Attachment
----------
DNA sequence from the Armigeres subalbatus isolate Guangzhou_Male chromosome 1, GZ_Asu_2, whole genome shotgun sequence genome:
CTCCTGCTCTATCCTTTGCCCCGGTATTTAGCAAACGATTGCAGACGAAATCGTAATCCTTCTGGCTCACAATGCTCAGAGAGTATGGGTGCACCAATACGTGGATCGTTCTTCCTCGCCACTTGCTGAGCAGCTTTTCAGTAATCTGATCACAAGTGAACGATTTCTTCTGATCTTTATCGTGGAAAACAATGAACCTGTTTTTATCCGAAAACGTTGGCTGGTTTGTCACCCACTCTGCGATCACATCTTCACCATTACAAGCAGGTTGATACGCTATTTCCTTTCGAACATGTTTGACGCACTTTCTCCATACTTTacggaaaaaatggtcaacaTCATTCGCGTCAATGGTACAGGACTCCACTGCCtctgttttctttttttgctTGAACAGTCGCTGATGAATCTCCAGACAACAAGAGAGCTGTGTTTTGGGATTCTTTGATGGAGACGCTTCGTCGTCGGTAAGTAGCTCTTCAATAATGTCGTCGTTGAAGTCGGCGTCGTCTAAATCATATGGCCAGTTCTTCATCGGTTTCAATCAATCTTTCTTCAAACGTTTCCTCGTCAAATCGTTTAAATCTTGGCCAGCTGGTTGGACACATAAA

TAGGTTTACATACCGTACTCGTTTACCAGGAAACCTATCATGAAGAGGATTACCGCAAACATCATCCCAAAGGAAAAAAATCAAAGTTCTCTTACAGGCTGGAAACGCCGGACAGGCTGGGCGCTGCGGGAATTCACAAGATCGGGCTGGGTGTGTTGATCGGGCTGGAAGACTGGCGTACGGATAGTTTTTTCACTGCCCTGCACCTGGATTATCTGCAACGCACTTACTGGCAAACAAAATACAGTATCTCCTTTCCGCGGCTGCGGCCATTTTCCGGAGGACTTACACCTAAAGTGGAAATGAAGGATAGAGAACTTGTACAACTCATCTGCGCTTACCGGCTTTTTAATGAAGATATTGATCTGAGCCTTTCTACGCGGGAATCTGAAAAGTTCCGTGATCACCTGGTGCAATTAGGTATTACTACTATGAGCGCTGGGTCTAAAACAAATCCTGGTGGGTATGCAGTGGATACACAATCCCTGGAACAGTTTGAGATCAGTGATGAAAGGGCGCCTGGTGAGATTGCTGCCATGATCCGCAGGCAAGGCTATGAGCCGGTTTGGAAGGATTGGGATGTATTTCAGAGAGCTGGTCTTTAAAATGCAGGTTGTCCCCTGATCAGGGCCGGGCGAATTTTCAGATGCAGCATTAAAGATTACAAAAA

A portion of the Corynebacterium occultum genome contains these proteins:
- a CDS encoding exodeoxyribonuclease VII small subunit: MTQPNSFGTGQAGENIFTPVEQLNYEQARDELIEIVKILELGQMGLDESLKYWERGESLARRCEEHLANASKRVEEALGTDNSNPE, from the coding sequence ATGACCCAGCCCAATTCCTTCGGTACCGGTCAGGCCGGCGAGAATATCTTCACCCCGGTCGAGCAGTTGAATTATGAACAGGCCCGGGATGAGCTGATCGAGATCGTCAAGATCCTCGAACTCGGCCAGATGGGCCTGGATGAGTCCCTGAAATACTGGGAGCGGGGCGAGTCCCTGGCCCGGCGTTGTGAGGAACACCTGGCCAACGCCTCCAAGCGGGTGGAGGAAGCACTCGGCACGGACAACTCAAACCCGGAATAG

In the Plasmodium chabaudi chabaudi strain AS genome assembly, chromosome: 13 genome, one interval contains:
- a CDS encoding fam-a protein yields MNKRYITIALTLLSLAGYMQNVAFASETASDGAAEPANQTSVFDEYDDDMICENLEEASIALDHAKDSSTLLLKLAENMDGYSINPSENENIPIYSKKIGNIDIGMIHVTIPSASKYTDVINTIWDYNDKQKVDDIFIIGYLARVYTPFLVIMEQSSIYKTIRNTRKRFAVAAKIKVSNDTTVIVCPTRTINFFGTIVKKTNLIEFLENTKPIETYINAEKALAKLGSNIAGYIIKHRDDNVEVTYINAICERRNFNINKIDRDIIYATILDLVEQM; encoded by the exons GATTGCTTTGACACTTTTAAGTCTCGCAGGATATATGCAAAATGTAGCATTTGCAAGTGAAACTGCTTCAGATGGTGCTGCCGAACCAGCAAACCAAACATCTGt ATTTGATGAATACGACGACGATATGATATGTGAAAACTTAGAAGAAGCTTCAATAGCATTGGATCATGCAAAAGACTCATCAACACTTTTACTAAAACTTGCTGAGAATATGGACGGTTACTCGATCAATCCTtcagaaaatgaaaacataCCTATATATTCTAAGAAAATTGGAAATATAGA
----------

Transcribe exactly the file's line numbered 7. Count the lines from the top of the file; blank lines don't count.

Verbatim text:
- a CDS encoding fam-a protein yields MNKRYITIALTLLSLAGYMQNVAFASETASDGAAEPANQTSVFDEYDDDMICENLEEASIALDHAKDSSTLLLKLAENMDGYSINPSENENIPIYSKKIGNIDIGMIHVTIPSASKYTDVINTIWDYNDKQKVDDIFIIGYLARVYTPFLVIMEQSSIYKTIRNTRKRFAVAAKIKVSNDTTVIVCPTRTINFFGTIVKKTNLIEFLENTKPIETYINAEKALAKLGSNIAGYIIKHRDDNVEVTYINAICERRNFNINKIDRDIIYATILDLVEQM; encoded by the exons GATTGCTTTGACACTTTTAAGTCTCGCAGGATATATGCAAAATGTAGCATTTGCAAGTGAAACTGCTTCAGATGGTGCTGCCGAACCAGCAAACCAAACATCTGt ATTTGATGAATACGACGACGATATGATATGTGAAAACTTAGAAGAAGCTTCAATAGCATTGGATCATGCAAAAGACTCATCAACACTTTTACTAAAACTTGCTGAGAATATGGACGGTTACTCGATCAATCCTtcagaaaatgaaaacataCCTATATATTCTAAGAAAATTGGAAATATAGA